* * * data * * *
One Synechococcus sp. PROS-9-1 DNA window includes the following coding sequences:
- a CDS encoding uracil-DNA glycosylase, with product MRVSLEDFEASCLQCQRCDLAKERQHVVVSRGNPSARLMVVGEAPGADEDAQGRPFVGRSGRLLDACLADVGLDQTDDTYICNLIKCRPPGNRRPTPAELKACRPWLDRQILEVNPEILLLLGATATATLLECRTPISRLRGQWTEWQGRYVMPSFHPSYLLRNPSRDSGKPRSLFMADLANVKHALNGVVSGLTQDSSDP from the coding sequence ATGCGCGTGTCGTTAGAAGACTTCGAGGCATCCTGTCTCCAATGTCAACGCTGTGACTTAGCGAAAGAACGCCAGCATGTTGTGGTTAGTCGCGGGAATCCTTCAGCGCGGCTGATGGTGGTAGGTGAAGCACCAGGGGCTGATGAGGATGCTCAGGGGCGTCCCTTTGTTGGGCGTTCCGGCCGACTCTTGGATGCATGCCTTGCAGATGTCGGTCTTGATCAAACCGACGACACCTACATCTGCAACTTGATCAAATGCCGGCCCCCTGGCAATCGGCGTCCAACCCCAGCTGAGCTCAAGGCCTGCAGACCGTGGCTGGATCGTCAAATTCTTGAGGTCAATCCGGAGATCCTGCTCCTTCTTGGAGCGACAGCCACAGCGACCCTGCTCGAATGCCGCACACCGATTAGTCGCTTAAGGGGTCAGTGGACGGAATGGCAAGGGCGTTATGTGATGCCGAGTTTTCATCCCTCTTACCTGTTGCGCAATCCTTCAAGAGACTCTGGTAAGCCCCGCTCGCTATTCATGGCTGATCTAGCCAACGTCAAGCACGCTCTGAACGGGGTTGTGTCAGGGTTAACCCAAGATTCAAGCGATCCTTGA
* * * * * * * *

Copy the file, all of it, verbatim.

One Synechococcus sp. PROS-9-1 DNA window includes the following coding sequences:
- a CDS encoding uracil-DNA glycosylase, with product MRVSLEDFEASCLQCQRCDLAKERQHVVVSRGNPSARLMVVGEAPGADEDAQGRPFVGRSGRLLDACLADVGLDQTDDTYICNLIKCRPPGNRRPTPAELKACRPWLDRQILEVNPEILLLLGATATATLLECRTPISRLRGQWTEWQGRYVMPSFHPSYLLRNPSRDSGKPRSLFMADLANVKHALNGVVSGLTQDSSDP from the coding sequence ATGCGCGTGTCGTTAGAAGACTTCGAGGCATCCTGTCTCCAATGTCAACGCTGTGACTTAGCGAAAGAACGCCAGCATGTTGTGGTTAGTCGCGGGAATCCTTCAGCGCGGCTGATGGTGGTAGGTGAAGCACCAGGGGCTGATGAGGATGCTCAGGGGCGTCCCTTTGTTGGGCGTTCCGGCCGACTCTTGGATGCATGCCTTGCAGATGTCGGTCTTGATCAAACCGACGACACCTACATCTGCAACTTGATCAAATGCCGGCCCCCTGGCAATCGGCGTCCAACCCCAGCTGAGCTCAAGGCCTGCAGACCGTGGCTGGATCGTCAAATTCTTGAGGTCAATCCGGAGATCCTGCTCCTTCTTGGAGCGACAGCCACAGCGACCCTGCTCGAATGCCGCACACCGATTAGTCGCTTAAGGGGTCAGTGGACGGAATGGCAAGGGCGTTATGTGATGCCGAGTTTTCATCCCTCTTACCTGTTGCGCAATCCTTCAAGAGACTCTGGTAAGCCCCGCTCGCTATTCATGGCTGATCTAGCCAACGTCAAGCACGCTCTGAACGGGGTTGTGTCAGGGTTAACCCAAGATTCAAGCGATCCTTGA